I’ve been working on eAudit, a next-generation online tool which is being rolled out across KPMG member firms. I’ve been here in the US doing that for nearly three years, so I’ve seen all the highlights of its development. Besides working on the design of the eAudIT tool, a part of my day also involves training and supporting users regarding the use of the tool
No, I’m originally from Hungary. I moved to Germany to work for KPMG in 2001 and spent 6 years there before getting the opportunity to go on rotation to the US.
Well, I’m used to speaking German so I spend a lot of time talking with Germans — but there’s also a Hungarian professional here, so I talk to him too. So I’ll be talking Hungarian, and my German colleagues don’t understand it, and when I’m speaking German the Americans don’t understand it. For me, it’s quite a mix.
No. You don’t have to fear approaching people at KPMG. There is always someone listening. I’ve really had extremely good experience in approaching Partners for example, who I have to talk to regularly to get their thoughts on the eAudit tool. Plus I have to train a lot of people to train others how to use it.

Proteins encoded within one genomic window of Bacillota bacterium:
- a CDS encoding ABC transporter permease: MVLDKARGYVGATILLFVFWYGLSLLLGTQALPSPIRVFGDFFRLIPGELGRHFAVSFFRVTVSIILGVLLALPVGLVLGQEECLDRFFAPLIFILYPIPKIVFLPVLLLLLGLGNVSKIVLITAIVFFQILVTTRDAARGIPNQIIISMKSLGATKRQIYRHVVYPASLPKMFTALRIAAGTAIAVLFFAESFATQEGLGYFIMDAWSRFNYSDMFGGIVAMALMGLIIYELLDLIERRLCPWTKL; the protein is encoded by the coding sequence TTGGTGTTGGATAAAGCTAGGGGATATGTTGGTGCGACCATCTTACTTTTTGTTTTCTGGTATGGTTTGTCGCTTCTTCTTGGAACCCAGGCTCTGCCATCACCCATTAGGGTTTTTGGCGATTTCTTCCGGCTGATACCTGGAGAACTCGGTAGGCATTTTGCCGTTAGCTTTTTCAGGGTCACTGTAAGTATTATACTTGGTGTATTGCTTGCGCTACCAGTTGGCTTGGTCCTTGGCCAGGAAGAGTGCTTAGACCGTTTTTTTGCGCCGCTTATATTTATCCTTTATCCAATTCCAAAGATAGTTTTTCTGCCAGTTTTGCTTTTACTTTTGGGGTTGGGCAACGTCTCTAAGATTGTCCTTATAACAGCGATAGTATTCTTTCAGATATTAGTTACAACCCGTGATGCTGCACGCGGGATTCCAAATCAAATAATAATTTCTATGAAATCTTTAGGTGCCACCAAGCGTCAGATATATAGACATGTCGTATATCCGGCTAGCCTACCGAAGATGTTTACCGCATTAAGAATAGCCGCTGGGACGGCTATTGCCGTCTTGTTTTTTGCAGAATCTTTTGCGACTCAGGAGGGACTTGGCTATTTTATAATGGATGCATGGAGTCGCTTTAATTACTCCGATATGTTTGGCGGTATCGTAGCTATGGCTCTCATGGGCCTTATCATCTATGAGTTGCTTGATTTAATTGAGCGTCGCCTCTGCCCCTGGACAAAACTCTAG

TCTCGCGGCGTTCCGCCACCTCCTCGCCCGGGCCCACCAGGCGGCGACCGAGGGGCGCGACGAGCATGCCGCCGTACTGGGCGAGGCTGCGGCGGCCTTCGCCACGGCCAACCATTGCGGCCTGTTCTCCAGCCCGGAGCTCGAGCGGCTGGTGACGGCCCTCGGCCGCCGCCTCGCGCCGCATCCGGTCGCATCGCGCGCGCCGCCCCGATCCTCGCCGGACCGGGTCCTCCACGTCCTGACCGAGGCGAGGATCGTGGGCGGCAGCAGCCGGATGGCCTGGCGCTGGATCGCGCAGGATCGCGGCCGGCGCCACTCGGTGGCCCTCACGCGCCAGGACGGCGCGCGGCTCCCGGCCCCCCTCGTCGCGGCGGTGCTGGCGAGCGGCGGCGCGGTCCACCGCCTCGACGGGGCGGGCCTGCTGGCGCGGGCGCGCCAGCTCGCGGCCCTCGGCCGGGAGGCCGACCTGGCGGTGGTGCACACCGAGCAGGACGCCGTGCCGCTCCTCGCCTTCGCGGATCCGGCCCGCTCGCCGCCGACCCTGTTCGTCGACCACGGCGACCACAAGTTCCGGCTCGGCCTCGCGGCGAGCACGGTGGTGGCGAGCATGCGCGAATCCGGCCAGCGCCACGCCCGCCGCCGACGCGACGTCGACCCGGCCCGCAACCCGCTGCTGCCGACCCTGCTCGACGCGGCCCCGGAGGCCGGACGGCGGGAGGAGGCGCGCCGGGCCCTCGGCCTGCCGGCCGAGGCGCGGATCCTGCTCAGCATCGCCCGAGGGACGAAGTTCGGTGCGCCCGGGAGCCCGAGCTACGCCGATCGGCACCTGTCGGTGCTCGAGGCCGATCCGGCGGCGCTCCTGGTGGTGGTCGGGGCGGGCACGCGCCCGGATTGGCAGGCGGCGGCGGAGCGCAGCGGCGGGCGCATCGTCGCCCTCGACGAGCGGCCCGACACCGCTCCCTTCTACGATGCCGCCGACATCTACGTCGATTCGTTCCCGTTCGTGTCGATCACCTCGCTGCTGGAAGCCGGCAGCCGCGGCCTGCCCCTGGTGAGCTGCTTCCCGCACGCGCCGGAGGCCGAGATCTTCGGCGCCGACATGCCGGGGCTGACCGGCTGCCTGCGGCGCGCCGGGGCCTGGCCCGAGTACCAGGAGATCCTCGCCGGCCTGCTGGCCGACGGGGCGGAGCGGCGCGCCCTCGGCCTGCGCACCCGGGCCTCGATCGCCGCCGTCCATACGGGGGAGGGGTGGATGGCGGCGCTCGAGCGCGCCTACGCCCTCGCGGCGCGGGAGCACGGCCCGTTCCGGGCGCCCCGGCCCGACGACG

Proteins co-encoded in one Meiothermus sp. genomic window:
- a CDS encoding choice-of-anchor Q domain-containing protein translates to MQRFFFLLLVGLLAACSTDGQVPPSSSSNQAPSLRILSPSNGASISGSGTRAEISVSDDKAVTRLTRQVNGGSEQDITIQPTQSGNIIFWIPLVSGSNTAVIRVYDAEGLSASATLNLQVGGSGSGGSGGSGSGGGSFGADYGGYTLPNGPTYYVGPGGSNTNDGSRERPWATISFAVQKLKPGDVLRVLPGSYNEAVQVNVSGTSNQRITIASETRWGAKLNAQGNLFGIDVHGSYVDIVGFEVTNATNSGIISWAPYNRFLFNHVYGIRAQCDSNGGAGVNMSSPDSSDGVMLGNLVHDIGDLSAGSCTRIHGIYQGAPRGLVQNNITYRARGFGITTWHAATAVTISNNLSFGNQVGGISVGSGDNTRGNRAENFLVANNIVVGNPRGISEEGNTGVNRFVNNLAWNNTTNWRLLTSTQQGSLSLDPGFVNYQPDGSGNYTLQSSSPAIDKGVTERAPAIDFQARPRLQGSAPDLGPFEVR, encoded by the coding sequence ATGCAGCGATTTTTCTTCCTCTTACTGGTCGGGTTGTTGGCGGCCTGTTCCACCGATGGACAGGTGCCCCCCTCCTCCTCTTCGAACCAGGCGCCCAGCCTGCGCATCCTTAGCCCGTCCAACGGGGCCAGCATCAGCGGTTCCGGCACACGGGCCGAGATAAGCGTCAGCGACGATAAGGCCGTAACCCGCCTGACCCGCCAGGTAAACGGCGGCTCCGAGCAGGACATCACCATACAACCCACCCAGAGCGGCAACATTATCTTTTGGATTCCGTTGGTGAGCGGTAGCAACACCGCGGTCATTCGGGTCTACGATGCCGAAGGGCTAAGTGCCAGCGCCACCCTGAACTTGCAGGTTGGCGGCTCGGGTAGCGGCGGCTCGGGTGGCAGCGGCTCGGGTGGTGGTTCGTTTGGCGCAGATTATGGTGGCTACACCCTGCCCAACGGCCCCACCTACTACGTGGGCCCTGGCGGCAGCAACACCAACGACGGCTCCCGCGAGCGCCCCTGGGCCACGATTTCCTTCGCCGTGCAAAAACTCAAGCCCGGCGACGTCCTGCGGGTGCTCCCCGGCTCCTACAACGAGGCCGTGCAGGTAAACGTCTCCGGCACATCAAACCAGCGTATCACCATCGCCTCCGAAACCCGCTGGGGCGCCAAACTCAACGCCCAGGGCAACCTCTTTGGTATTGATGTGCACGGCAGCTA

KPMG is investing a lot of effort and time into training their people. When I was studying for my exams there was an opportunity to take off time to prepare. it’s an area that is really well supported. So, that sort of training gets you started.
When you’re working in the field you normally have 2-4 weeks’ training throughout the year so you receive Audit and accounting-related training but also in the later years there is a lot of soft skills training as well — internal leadership and how to lead people, how to conduct an appraisal, that sort of thing.
I’ll be going back to Germany. Working here has been very, very interesting and inspiring, but I’m also looking forward to working with clients again and helping my colleagues and teams make the most of the tools that I’ve helped develop.